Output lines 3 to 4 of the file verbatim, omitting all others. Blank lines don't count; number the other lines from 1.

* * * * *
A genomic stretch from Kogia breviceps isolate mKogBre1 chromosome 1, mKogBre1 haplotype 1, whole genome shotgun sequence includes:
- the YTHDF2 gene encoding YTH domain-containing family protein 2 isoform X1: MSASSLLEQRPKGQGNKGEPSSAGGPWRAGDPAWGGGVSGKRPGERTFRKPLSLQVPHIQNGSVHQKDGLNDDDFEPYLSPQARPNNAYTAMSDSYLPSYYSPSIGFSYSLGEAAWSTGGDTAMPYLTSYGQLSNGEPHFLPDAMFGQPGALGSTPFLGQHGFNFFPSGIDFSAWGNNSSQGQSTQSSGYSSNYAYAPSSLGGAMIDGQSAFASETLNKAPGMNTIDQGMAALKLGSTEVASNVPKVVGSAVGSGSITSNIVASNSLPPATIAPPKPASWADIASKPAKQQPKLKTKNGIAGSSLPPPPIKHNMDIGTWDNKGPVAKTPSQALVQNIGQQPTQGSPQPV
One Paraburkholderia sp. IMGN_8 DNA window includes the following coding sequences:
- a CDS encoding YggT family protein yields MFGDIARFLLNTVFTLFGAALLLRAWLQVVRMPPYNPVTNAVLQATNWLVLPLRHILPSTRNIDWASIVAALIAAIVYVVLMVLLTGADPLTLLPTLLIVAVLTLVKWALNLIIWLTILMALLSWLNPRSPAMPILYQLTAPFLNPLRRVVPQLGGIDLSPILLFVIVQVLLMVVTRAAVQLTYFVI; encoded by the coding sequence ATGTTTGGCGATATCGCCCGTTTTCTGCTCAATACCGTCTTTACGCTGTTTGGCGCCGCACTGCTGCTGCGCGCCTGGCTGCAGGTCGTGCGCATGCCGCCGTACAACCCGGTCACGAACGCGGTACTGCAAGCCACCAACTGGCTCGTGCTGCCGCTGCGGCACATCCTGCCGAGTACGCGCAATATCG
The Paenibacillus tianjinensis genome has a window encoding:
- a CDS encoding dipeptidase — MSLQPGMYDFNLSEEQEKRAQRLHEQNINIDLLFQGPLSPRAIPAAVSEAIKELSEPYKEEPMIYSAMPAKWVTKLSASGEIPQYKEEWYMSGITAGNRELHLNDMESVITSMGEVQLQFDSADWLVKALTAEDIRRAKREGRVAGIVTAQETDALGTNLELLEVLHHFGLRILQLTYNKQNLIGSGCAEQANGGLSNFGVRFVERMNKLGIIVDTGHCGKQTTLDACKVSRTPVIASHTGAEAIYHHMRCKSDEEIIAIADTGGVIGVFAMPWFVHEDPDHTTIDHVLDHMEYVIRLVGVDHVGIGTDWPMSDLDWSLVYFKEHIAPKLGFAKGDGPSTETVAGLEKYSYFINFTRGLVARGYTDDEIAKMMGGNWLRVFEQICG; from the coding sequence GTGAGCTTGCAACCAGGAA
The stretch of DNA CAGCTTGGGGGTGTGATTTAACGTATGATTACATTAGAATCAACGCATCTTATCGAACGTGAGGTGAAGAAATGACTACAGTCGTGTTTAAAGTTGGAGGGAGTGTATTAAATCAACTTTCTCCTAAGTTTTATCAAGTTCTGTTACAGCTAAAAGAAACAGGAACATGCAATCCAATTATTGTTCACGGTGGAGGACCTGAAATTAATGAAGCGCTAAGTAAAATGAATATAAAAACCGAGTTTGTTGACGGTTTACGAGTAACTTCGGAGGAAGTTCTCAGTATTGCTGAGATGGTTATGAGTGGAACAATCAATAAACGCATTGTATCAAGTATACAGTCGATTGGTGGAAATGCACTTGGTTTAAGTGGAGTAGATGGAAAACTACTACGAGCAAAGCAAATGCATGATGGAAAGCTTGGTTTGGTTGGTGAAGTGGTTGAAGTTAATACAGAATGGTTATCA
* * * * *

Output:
One Paraburkholderia sp. IMGN_8 DNA window includes the following coding sequences:
- a CDS encoding YggT family protein yields MFGDIARFLLNTVFTLFGAALLLRAWLQVVRMPPYNPVTNAVLQATNWLVLPLRHILPSTRNIDWASIVAALIAAIVYVVLMVLLTGADPLTLLPTLLIVAVLTLVKWALNLIIWLTILMALLSWLNPRSPAMPILYQLTAPFLNPLRRVVPQLGGIDLSPILLFVIVQVLLMVVTRAAVQLTYFVI; encoded by the coding sequence ATGTTTGGCGATATCGCCCGTTTTCTGCTCAATACCGTCTTTACGCTGTTTGGCGCCGCACTGCTGCTGCGCGCCTGGCTGCAGGTCGTGCGCATGCCGCCGTACAACCCGGTCACGAACGCGGTACTGCAAGCCACCAACTGGCTCGTGCTGCCGCTGCGGCACATCCTGCCGAGTACGCGCAATATCG